Amazon stooped to a new (pricing) low in the tablet wars undercutting archrival Apple with a US$50 Fire 7-inch tablet, announced last week, ideal for consuming Amazon's massive library of digital movies, music, e-books and games.
Amazon also unleashed a new 8-inch Fire HD 8- and 10.1-inch Fire HD 10 -- both also aggressively priced. Amazon's Fire HD 8 starts at US$150 and Fire HD 10 at US$230. By comparison, earlier this month Apple released its 8-inch iPad mini 4 starting at US$530. The iPad Pro 12-inch tablet starts at US$800.
The rev in Amazon's tablet lineup also included the OS 5 Bellini operating system, bringing Amazon enhancements to the user interface that give a more typical Android OS feel and also make it even easier to discover content from the home screen and buy it. All the new Amazon tablets are available for preorder with a ship date of 30 September.
Here is a look at Amazon's new tablet lineup, starting with the Amazon Fire 7.
Amazon Fire 7 specs
Priced to turn heads, the Amazon's Fire 7 sports a 1,024-x-600 resolution IPS screen (not HD), a Quad-core 1.3GHz processor (MediaTek), 8 GB of storage (expandable to 128 GB via MicroSD card port), 2-megapixel rear-facing 720p camera and a 2-megapixel front-facing camera.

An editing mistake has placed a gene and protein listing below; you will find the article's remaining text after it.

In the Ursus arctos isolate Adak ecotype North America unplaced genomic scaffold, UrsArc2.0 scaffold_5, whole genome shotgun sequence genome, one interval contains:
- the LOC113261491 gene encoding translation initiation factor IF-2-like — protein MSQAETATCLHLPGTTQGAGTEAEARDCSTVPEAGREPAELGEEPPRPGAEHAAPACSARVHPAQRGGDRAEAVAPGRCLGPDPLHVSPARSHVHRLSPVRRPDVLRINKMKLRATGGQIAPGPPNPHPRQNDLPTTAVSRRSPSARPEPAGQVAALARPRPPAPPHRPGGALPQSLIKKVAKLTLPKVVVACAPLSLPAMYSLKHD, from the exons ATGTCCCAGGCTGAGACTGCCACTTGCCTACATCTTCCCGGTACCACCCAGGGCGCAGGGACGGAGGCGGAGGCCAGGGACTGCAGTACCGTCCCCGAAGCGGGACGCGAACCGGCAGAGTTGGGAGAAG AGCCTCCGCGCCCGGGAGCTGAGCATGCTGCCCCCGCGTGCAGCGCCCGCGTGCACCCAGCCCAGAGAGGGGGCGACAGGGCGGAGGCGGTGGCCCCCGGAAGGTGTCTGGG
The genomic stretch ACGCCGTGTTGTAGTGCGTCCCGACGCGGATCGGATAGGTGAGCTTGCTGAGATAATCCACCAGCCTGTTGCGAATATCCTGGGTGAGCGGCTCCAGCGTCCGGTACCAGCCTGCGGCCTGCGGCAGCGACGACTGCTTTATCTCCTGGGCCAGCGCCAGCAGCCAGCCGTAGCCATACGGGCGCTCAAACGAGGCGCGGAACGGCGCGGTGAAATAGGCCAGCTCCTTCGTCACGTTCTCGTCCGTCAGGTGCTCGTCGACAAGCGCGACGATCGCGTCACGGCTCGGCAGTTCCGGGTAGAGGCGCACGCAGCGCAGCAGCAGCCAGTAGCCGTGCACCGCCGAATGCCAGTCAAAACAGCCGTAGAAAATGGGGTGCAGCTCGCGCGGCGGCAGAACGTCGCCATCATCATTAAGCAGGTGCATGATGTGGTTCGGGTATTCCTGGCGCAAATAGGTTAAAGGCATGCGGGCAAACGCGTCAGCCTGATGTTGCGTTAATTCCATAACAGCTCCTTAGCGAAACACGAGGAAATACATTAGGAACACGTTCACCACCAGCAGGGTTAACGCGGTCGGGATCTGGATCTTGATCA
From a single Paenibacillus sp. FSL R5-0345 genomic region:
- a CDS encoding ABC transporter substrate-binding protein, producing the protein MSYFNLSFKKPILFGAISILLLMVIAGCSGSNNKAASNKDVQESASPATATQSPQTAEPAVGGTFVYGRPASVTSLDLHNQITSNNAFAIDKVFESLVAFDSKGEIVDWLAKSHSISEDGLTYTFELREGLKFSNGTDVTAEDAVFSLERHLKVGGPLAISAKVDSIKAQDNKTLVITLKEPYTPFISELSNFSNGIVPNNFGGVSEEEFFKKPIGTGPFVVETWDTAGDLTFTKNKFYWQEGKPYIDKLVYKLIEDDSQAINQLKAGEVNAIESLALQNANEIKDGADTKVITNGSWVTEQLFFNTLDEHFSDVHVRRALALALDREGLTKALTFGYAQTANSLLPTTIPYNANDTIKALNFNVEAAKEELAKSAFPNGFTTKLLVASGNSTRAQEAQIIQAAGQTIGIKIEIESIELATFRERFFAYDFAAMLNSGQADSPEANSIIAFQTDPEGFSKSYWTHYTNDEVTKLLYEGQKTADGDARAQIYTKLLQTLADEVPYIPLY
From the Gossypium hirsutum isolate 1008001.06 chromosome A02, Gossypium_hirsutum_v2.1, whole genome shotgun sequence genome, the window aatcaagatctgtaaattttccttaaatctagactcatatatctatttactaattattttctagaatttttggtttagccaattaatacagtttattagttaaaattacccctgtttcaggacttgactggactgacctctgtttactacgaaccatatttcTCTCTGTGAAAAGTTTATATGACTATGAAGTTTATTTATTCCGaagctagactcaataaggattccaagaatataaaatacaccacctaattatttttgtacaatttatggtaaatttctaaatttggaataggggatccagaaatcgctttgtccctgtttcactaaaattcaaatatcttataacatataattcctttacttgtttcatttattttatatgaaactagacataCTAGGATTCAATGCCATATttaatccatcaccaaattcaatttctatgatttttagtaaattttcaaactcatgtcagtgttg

The tablet weighs in at a beefy 318g, is 10mm thick and claims to run 7 hours between charges. The Fire OS 5 Bellini introduces an updated user interface designed to make it even easier to discover new digital content for purchase on Amazon.com.
Amazon Fire 7, the catch
While the tablet delivers OK specs, there is one catch you need to be aware of. The US$50 Fire 7 tablet is subsidised by ads that appear on the lock screen. You'll have to ante up an extra US$15 to remove the ads. But still, US$65 is still a disruptive price for a tablet and puts the Fire 7 in the price range of an impulse buy.
Amazon Fire 7, content you might like with on-demand features
Part of the new Fire OS 5 Bellini software includes a feature called On Deck with all the new Fire tablets. On Deck automatically downloads popular movies and TV shows to the tablet, so when you're left without Wi-Fi connectivity, you'll have content pre-downloaded to watch.
The Fire OS 5 also departs from the previous Fire tablet interface that relied heavily on a modified version of Android, which used a carousel to organize apps and content. With Fire OS 5, Amazon ditches the carousel and is using a more familiar icon-based interface where a user swipes right and left to find apps that are most important.
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